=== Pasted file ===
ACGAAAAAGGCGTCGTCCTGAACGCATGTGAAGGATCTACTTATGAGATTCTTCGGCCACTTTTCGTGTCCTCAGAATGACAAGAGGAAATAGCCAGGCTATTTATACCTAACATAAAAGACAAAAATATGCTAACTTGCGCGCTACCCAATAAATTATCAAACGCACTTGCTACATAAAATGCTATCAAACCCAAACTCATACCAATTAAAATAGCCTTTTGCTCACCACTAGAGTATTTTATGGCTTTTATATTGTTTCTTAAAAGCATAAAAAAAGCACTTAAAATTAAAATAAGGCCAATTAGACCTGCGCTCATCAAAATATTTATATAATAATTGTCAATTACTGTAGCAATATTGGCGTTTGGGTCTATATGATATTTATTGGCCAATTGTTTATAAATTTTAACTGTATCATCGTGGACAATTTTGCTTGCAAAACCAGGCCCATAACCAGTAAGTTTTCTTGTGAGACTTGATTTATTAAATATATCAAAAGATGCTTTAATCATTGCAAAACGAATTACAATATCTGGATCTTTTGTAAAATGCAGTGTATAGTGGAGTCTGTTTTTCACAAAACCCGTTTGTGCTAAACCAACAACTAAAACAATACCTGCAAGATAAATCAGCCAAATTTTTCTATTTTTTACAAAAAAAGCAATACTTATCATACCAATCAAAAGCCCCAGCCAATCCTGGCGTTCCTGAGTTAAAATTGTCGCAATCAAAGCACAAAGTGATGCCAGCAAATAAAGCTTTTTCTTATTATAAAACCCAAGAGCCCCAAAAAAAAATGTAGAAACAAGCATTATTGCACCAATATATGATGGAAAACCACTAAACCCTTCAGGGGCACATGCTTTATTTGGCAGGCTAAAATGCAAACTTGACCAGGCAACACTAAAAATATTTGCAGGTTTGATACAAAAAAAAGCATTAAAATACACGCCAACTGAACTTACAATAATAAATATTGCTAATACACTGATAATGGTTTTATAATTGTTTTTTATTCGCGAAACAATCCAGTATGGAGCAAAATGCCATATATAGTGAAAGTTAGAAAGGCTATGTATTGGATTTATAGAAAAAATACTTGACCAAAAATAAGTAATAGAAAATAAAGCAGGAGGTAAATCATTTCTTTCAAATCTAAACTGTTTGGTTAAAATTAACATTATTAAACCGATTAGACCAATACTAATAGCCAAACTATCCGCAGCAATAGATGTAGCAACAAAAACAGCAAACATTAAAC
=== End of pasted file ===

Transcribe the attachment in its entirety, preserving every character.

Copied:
ACGAAAAAGGCGTCGTCCTGAACGCATGTGAAGGATCTACTTATGAGATTCTTCGGCCACTTTTCGTGTCCTCAGAATGACAAGAGGAAATAGCCAGGCTATTTATACCTAACATAAAAGACAAAAATATGCTAACTTGCGCGCTACCCAATAAATTATCAAACGCACTTGCTACATAAAATGCTATCAAACCCAAACTCATACCAATTAAAATAGCCTTTTGCTCACCACTAGAGTATTTTATGGCTTTTATATTGTTTCTTAAAAGCATAAAAAAAGCACTTAAAATTAAAATAAGGCCAATTAGACCTGCGCTCATCAAAATATTTATATAATAATTGTCAATTACTGTAGCAATATTGGCGTTTGGGTCTATATGATATTTATTGGCCAATTGTTTATAAATTTTAACTGTATCATCGTGGACAATTTTGCTTGCAAAACCAGGCCCATAACCAGTAAGTTTTCTTGTGAGACTTGATTTATTAAATATATCAAAAGATGCTTTAATCATTGCAAAACGAATTACAATATCTGGATCTTTTGTAAAATGCAGTGTATAGTGGAGTCTGTTTTTCACAAAACCCGTTTGTGCTAAACCAACAACTAAAACAATACCTGCAAGATAAATCAGCCAAATTTTTCTATTTTTTACAAAAAAAGCAATACTTATCATACCAATCAAAAGCCCCAGCCAATCCTGGCGTTCCTGAGTTAAAATTGTCGCAATCAAAGCACAAAGTGATGCCAGCAAATAAAGCTTTTTCTTATTATAAAACCCAAGAGCCCCAAAAAAAAATGTAGAAACAAGCATTATTGCACCAATATATGATGGAAAACCACTAAACCCTTCAGGGGCACATGCTTTATTTGGCAGGCTAAAATGCAAACTTGACCAGGCAACACTAAAAATATTTGCAGGTTTGATACAAAAAAAAGCATTAAAATACACGCCAACTGAACTTACAATAATAAATATTGCTAATACACTGATAATGGTTTTATAATTGTTTTTTATTCGCGAAACAATCCAGTATGGAGCAAAATGCCATATATAGTGAAAGTTAGAAAGGCTATGTATTGGATTTATAGAAAAAATACTTGACCAAAAATAAGTAATAGAAAATAAAGCAGGAGGTAAATCATTTCTTTCAAATCTAAACTGTTTGGTTAAAATTAACATTATTAAACCGATTAGACCAATACTAATAGCCAAACTATCCGCAGCAATAGATGTAGCAACAAAAACAGCAAACATTAAAC